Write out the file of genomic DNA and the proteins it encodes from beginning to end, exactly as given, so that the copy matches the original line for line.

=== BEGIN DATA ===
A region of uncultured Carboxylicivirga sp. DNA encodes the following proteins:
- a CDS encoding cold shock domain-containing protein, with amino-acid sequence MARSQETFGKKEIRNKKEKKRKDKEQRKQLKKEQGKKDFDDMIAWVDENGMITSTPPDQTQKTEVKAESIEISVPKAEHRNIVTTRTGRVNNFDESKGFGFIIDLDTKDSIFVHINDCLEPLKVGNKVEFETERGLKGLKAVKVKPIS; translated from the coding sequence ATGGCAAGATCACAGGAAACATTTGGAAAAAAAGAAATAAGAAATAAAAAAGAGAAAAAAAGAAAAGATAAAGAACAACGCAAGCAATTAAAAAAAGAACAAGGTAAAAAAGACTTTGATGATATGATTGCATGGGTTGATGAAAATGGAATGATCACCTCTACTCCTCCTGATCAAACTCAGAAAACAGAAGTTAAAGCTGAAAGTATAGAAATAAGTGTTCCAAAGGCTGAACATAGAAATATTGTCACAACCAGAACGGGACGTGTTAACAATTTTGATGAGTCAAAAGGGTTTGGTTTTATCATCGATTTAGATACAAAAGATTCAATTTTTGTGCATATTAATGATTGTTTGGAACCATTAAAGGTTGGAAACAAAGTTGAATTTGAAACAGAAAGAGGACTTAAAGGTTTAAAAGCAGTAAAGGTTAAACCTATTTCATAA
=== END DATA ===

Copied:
A region of uncultured Carboxylicivirga sp. DNA encodes the following proteins:
- a CDS encoding cold shock domain-containing protein, with amino-acid sequence MARSQETFGKKEIRNKKEKKRKDKEQRKQLKKEQGKKDFDDMIAWVDENGMITSTPPDQTQKTEVKAESIEISVPKAEHRNIVTTRTGRVNNFDESKGFGFIIDLDTKDSIFVHINDCLEPLKVGNKVEFETERGLKGLKAVKVKPIS; translated from the coding sequence ATGGCAAGATCACAGGAAACATTTGGAAAAAAAGAAATAAGAAATAAAAAAGAGAAAAAAAGAAAAGATAAAGAACAACGCAAGCAATTAAAAAAAGAACAAGGTAAAAAAGACTTTGATGATATGATTGCATGGGTTGATGAAAATGGAATGATCACCTCTACTCCTCCTGATCAAACTCAGAAAACAGAAGTTAAAGCTGAAAGTATAGAAATAAGTGTTCCAAAGGCTGAACATAGAAATATTGTCACAACCAGAACGGGACGTGTTAACAATTTTGATGAGTCAAAAGGGTTTGGTTTTATCATCGATTTAGATACAAAAGATTCAATTTTTGTGCATATTAATGATTGTTTGGAACCATTAAAGGTTGGAAACAAAGTTGAATTTGAAACAGAAAGAGGACTTAAAGGTTTAAAAGCAGTAAAGGTTAAACCTATTTCATAA